YOU would think a pub and a church were worlds apart but according to a new book, wine isn’t the only thing they have in common.
Jolly Jaunts with the Parson & the Publican is a new book by two friends who have scoured the English countryside for refreshment for body and soul.
Their tales of pews and pints from around Worcestershire, Herefordshire and the Wye Valley are interspersed with idle thoughts and family recipes passed down from the parson’s grandmother.
Two decades ago, the Rev Ian Charlesworth met publican Richard Stockton in a village just outside Hay-on-Wye.
“He was running a very successful hostelry where I was made rector,” said Mr Charlesworth.
“I thought it my pastoral duty to cross the threshold and quickly we discovered a mutual interest and have been firm friends ever since.”
The chums started to document their adventures about five years ago and have written more than 50 articles, which have been published in county magazines every month for the last few years.
“We started writing when the publican retired and we had a few days out,” said Mr Charlesworth.
“I would show him around a church where we’d usually get cold and need to visit a local hostelry to warm up and mull over the day’s findings.
“Someone suggested that we write our anecdotes down and they seemed to like them.
Richard’s watercolours are a delightful addition to the writing.
“We have always enjoyed walking around churchyards and pointing out the ages of people who have died.”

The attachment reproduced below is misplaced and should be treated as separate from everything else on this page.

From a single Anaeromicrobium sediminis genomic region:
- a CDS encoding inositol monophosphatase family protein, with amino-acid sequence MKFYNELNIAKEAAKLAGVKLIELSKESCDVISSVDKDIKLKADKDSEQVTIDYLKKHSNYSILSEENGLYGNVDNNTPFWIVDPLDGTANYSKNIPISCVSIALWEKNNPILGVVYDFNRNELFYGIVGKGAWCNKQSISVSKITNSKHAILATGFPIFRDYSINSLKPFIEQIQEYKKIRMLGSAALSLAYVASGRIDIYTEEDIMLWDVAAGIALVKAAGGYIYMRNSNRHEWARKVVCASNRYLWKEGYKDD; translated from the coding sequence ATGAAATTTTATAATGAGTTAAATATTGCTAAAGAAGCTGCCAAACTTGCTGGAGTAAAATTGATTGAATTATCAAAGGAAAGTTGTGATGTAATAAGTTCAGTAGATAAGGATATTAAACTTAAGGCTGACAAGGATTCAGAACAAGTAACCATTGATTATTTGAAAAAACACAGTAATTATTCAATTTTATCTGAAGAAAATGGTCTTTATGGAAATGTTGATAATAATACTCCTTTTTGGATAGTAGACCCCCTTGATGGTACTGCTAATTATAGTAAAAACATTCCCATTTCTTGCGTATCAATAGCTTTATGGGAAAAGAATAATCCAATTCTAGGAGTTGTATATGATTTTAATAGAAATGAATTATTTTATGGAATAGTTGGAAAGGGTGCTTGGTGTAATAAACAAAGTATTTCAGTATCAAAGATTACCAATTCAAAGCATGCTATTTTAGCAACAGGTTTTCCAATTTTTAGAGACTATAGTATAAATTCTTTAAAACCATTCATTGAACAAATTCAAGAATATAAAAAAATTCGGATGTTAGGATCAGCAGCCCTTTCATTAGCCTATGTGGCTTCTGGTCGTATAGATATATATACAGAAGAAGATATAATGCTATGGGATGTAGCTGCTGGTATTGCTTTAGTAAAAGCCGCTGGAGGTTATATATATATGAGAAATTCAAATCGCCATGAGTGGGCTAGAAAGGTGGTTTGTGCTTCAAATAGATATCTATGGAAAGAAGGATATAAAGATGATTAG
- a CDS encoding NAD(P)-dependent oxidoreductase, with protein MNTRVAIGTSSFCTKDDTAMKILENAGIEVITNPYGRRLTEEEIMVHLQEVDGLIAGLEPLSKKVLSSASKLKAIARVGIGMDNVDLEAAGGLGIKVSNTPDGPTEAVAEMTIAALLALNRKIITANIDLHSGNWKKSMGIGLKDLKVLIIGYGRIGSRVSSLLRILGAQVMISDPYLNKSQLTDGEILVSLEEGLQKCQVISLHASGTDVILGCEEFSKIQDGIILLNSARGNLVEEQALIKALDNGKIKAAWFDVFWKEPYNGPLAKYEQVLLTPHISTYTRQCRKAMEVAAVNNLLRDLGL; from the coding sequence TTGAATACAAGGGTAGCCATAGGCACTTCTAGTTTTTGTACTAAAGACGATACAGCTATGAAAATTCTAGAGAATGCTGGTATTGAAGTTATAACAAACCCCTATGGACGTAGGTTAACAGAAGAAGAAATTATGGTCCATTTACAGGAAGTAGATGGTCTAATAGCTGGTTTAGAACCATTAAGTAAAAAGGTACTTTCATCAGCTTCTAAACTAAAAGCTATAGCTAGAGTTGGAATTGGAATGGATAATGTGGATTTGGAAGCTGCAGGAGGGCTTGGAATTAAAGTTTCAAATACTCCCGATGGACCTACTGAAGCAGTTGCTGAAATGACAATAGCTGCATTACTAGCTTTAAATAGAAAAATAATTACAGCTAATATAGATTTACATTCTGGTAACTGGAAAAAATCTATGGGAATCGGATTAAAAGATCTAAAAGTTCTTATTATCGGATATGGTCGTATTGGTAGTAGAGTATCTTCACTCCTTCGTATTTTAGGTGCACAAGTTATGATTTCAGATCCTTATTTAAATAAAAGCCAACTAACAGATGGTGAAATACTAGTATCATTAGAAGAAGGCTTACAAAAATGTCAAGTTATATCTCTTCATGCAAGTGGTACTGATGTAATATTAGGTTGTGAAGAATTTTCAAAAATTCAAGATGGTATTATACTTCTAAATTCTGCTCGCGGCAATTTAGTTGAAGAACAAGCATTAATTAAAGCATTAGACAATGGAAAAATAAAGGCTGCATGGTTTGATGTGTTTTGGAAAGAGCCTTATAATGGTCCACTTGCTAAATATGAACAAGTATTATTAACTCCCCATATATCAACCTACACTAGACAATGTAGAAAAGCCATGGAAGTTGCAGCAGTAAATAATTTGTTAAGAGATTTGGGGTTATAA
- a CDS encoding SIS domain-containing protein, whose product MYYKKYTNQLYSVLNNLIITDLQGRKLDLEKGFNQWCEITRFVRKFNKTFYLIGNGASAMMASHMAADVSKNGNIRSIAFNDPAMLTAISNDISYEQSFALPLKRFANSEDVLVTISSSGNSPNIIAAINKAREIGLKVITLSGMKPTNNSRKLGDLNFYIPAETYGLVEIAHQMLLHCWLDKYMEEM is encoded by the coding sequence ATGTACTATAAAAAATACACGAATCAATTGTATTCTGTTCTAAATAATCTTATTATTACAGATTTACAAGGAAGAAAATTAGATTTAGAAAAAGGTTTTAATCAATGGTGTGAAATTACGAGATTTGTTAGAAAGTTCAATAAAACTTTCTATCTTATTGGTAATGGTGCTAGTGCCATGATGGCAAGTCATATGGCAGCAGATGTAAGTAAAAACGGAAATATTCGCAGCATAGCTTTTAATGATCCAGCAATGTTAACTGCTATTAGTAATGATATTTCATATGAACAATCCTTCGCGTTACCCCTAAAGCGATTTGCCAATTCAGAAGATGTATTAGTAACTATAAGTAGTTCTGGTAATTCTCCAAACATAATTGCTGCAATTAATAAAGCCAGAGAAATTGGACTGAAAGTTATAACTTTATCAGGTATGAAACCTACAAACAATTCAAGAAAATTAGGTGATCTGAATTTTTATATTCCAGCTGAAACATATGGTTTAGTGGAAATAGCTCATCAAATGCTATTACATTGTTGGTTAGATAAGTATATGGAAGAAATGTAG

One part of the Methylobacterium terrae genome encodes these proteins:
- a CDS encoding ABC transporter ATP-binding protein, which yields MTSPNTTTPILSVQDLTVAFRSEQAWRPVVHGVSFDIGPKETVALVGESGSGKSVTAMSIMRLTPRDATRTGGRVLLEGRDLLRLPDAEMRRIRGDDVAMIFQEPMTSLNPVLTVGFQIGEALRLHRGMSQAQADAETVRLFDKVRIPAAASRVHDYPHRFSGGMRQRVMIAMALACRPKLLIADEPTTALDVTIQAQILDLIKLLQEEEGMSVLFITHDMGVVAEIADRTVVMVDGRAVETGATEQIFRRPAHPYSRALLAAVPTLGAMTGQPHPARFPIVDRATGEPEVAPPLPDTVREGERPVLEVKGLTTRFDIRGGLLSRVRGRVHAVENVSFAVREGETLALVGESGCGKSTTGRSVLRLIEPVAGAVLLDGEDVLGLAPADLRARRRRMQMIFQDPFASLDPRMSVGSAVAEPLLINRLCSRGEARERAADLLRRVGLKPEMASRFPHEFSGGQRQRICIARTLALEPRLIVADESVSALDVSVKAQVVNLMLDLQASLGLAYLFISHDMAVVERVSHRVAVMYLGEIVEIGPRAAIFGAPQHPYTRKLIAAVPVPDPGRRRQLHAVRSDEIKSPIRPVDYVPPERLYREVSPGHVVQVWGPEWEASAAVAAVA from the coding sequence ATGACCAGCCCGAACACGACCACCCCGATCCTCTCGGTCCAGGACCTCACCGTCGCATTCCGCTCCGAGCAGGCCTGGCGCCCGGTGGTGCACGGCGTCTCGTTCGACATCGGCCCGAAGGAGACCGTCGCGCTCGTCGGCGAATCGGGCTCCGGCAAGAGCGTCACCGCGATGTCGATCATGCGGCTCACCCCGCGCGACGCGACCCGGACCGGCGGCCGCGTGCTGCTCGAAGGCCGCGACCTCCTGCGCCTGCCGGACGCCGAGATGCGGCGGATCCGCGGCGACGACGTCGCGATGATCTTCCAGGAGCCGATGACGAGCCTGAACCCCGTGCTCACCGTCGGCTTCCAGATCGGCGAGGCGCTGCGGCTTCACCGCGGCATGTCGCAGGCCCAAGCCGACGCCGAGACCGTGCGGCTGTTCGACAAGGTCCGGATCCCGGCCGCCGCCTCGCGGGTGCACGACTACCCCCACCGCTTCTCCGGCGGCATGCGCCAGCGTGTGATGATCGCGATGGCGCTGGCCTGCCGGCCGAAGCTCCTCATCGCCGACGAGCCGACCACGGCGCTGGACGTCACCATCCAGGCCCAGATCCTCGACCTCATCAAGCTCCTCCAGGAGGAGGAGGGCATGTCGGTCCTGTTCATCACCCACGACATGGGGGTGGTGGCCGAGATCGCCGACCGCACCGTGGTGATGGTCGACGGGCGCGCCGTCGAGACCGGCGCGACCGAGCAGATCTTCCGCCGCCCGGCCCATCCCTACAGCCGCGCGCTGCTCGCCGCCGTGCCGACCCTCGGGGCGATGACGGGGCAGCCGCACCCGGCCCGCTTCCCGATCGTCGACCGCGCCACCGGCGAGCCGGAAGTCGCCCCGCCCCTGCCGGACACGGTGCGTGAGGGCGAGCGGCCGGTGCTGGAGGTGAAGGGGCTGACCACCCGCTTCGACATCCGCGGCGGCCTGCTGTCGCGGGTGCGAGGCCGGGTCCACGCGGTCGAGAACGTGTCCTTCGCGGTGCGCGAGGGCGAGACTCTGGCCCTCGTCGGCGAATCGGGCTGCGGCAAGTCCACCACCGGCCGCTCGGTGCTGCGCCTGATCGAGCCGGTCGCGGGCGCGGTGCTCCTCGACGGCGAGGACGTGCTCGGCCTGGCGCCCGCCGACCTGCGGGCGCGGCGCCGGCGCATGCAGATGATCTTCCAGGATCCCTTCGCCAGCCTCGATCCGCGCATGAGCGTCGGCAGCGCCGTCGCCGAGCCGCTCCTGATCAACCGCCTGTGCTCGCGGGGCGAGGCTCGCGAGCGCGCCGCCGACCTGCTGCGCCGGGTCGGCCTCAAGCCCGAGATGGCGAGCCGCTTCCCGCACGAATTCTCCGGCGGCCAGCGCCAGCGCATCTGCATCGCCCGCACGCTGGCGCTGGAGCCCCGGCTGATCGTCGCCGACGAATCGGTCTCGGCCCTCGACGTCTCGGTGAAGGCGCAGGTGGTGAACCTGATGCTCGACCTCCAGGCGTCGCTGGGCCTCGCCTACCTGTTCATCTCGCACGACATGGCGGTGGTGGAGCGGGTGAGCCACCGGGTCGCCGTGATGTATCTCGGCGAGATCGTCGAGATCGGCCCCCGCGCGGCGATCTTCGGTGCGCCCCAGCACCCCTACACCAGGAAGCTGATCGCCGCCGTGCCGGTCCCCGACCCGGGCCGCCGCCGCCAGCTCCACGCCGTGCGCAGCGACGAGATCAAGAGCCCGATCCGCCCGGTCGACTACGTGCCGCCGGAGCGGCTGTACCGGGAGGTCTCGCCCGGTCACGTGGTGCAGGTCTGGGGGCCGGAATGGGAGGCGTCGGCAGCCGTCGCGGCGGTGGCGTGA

The book includes tales from the Talbot, in Knightwick, Malvern Priory and the Nag’s Head and St Peter’s Church and the Old Bull, Inkberrow.
But it was the Crown and Trumpet, in Broadway, that the parson felt especially attached to.
“Broadway was a particular gem,” he said. “It was a proper pub where the locals from Broadway would all meet and have a drink.
“And the Fleece at Bretforton was wonderful. The range of extra potent ciders had the publican’s eyes on stalks.
“It’s tough times for pubs and it’s great to be able to celebrate the places where people are working hard. Worcestershire is just littered with these wonderful places.
“It’s such a joy to be able to travel around. In all of the churches that we visited so much of the story of the village is continued within its walls, both the very grand families and also the very ordinary people.
And a lot of churches have things dating back from the First World War.”
And when asked why do the pub and church marry so well together, the parson said: “The publican and I feel pubs and churches are similar in many ways.
“They are about bringing the community together. He would have heard many confessions over the bar as I would have over a cup of tea. We felt the job of a publican and parson are very similar.”
Jolly Jaunts with the Parson & the Publican costs £10 and is available from Waterstones, in Worcester, Ledbury Books and can be ordered from theparso nandthepublican.com